White argues that there lay a great deficiency in the European universities by way of the clergymen holding the majority of professorships (133).  While these men holding such positions is not in question, what must be made clear is that there is a great difference between being a man of the cloth in the seventeenth century versus White’s nineteenth century.  In Galileo’s day, being a part of the Church hierarchy was much more than a religious or theological position: it was much more a political and social position for most.  “The temporal power of the papacy also served to justify nepotism.  To protect himself from political intrigue and plot, the pope needed trusted advisers.”  Therefore, many of those appointed to positions of the Church were those who had been closest to pope himself (often family members) and not necessarily those most deserving of the position from a theological stance (Shank 70).  From this it is not such a big leap to say that those who held the professorships got them through their affiliation with the papacy, much like Galileo achieved his through his connection to the Grand Duke.
On the topic of the centrality of the Earth, White makes it quite clear that it was seen as the greatest threat to Christianity and that “dreadful consequences” would result should such an idea be proven true (134).  As McMullin has stated, “The sun’s motion and the earth’s rest had, of themselves, no major theological significance.  Had they not, as it happened, been mentioned in a handful of passages in the Old Testament, the issue would scarcely have arisen in the first place” (172).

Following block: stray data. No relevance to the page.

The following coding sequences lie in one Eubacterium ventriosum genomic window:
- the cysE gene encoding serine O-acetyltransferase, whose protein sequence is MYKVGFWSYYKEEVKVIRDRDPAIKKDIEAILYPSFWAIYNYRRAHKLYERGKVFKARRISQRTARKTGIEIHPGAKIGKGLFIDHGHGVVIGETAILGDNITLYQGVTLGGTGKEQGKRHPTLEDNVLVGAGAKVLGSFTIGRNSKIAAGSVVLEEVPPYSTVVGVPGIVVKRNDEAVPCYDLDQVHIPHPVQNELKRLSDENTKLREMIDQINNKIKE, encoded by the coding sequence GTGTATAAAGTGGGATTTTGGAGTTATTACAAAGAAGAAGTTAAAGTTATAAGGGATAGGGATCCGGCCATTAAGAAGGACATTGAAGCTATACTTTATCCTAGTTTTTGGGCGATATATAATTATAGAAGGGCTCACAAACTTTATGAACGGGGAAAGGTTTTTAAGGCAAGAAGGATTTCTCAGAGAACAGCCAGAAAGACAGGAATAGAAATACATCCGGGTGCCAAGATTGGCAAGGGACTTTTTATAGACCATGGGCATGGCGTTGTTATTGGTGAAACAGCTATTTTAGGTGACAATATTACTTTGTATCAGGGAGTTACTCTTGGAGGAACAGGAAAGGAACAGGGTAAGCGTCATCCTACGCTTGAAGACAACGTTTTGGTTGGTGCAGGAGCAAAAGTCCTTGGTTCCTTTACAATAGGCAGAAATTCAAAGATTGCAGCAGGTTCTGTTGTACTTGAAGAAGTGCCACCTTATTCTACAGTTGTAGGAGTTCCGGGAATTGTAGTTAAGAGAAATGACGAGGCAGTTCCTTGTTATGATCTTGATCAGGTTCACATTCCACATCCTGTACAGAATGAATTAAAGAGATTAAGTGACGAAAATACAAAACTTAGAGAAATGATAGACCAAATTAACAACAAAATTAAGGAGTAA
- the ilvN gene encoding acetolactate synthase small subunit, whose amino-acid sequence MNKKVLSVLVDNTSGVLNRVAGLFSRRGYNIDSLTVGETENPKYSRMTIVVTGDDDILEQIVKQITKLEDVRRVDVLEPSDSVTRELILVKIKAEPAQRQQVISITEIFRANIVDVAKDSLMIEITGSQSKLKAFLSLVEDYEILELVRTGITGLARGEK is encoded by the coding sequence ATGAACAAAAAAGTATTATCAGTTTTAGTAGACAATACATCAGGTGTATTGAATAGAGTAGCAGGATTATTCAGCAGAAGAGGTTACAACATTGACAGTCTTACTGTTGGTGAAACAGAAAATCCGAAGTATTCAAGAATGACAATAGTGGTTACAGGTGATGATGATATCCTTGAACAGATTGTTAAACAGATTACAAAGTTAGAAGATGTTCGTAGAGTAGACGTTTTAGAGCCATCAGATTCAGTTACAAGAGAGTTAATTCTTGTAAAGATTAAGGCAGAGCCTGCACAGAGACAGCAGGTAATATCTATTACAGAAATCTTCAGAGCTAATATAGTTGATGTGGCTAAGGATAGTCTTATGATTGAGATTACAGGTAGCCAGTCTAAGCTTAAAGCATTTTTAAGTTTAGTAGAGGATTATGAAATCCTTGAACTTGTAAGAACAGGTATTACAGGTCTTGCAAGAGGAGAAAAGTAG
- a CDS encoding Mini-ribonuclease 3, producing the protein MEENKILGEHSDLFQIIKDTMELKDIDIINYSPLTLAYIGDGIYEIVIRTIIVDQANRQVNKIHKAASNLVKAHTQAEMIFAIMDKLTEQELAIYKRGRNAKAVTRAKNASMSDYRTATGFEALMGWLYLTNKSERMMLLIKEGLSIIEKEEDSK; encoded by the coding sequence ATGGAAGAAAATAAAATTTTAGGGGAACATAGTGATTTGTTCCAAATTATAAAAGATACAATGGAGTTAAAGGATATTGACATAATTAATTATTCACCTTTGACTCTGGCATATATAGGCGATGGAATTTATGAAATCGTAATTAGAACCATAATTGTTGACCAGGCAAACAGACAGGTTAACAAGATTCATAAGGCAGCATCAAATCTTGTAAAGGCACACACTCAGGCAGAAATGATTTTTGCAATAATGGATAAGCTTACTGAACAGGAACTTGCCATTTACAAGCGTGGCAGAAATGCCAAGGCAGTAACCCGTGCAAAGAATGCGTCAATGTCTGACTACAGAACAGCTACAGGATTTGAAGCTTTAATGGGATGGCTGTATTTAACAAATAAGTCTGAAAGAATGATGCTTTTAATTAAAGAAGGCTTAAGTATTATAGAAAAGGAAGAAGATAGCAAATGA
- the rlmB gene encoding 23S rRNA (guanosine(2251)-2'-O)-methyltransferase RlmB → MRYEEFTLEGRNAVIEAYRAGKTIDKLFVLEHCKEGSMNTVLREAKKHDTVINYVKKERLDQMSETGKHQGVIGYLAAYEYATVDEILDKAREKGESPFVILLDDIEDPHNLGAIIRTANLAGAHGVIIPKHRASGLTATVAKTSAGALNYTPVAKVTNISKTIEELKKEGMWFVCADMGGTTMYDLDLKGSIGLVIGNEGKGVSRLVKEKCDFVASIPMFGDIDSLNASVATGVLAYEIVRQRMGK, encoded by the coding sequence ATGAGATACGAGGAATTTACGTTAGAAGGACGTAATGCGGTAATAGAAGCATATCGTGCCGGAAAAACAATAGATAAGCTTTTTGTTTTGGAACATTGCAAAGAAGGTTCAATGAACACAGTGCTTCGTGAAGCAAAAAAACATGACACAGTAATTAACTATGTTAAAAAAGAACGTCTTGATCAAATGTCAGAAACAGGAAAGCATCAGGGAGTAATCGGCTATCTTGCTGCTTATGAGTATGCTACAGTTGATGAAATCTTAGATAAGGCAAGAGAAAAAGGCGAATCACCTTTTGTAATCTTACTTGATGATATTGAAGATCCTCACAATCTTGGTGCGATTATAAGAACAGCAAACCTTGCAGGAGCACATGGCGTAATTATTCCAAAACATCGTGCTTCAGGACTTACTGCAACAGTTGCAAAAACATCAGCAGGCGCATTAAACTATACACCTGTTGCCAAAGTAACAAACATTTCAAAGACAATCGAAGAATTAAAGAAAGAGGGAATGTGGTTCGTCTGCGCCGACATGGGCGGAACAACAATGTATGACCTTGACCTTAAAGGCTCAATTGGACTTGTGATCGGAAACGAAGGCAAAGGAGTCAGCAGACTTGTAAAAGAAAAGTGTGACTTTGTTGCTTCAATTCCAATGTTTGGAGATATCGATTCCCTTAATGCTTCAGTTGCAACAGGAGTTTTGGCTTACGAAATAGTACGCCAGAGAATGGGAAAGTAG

On numerous occasions White makes mention of the fact that Galileo made attempts to prove his theories using the word of God as basis and that this rationale was met with illogical anger and vile repute.  In the Letter to the Grand Duchess Christina he writes, “After becoming certain of some physical conclusions, we should use [passages of Holy Scripture] as appropriate aids to the correct interpretation of such Scriptures and to the investigation of the truths they must contain, for they are most true and agree with demonstrated truths” (Finnocchiaro 117).  However, since the Council of Trent, in the mid-sixteenth century, it had been held that only those persons approved by the Church were permitted to make public claims as to the interpretation of the Bible.  Any attempt by Galileo to undermine this ruling, which he did numerous times, would be seen as practicing Reformist sentiment (McMullin 167).